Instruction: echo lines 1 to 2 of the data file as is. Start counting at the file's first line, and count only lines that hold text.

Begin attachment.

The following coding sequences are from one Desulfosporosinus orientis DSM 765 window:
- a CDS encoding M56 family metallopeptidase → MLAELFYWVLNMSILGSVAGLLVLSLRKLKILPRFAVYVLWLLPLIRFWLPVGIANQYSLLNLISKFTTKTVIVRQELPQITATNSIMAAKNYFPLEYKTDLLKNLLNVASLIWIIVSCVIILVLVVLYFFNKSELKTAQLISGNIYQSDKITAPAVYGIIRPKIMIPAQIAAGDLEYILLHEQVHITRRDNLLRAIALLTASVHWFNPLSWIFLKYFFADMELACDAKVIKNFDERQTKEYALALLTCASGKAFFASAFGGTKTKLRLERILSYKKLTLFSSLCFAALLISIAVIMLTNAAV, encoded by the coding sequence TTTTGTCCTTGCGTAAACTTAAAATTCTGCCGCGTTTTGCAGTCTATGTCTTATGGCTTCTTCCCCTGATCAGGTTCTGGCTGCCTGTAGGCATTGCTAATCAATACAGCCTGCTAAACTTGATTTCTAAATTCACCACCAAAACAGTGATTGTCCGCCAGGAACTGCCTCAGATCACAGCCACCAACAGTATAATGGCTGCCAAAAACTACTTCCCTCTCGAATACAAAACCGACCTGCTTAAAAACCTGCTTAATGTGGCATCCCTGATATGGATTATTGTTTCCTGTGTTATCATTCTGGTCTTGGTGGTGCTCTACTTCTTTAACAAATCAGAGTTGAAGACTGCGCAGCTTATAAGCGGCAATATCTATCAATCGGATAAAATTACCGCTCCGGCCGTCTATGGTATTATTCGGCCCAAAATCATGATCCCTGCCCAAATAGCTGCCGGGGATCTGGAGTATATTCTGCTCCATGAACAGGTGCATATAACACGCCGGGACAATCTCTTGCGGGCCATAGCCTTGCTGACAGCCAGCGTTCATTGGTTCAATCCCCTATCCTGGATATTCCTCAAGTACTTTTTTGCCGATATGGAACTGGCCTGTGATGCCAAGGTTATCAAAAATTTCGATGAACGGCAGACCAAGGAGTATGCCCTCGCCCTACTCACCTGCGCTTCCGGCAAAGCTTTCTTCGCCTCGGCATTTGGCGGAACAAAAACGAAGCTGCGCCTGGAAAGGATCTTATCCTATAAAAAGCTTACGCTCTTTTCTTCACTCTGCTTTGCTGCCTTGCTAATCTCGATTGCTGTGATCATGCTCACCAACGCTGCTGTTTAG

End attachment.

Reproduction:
The following coding sequences are from one Desulfosporosinus orientis DSM 765 window:
- a CDS encoding M56 family metallopeptidase → MLAELFYWVLNMSILGSVAGLLVLSLRKLKILPRFAVYVLWLLPLIRFWLPVGIANQYSLLNLISKFTTKTVIVRQELPQITATNSIMAAKNYFPLEYKTDLLKNLLNVASLIWIIVSCVIILVLVVLYFFNKSELKTAQLISGNIYQSDKITAPAVYGIIRPKIMIPAQIAAGDLEYILLHEQVHITRRDNLLRAIALLTASVHWFNPLSWIFLKYFFADMELACDAKVIKNFDERQTKEYALALLTCASGKAFFASAFGGTKTKLRLERILSYKKLTLFSSLCFAALLISIAVIMLTNAAV, encoded by the coding sequence TTTTGTCCTTGCGTAAACTTAAAATTCTGCCGCGTTTTGCAGTCTATGTCTTATGGCTTCTTCCCCTGATCAGGTTCTGGCTGCCTGTAGGCATTGCTAATCAATACAGCCTGCTAAACTTGATTTCTAAATTCACCACCAAAACAGTGATTGTCCGCCAGGAACTGCCTCAGATCACAGCCACCAACAGTATAATGGCTGCCAAAAACTACTTCCCTCTCGAATACAAAACCGACCTGCTTAAAAACCTGCTTAATGTGGCATCCCTGATATGGATTATTGTTTCCTGTGTTATCATTCTGGTCTTGGTGGTGCTCTACTTCTTTAACAAATCAGAGTTGAAGACTGCGCAGCTTATAAGCGGCAATATCTATCAATCGGATAAAATTACCGCTCCGGCCGTCTATGGTATTATTCGGCCCAAAATCATGATCCCTGCCCAAATAGCTGCCGGGGATCTGGAGTATATTCTGCTCCATGAACAGGTGCATATAACACGCCGGGACAATCTCTTGCGGGCCATAGCCTTGCTGACAGCCAGCGTTCATTGGTTCAATCCCCTATCCTGGATATTCCTCAAGTACTTTTTTGCCGATATGGAACTGGCCTGTGATGCCAAGGTTATCAAAAATTTCGATGAACGGCAGACCAAGGAGTATGCCCTCGCCCTACTCACCTGCGCTTCCGGCAAAGCTTTCTTCGCCTCGGCATTTGGCGGAACAAAAACGAAGCTGCGCCTGGAAAGGATCTTATCCTATAAAAAGCTTACGCTCTTTTCTTCACTCTGCTTTGCTGCCTTGCTAATCTCGATTGCTGTGATCATGCTCACCAACGCTGCTGTTTAG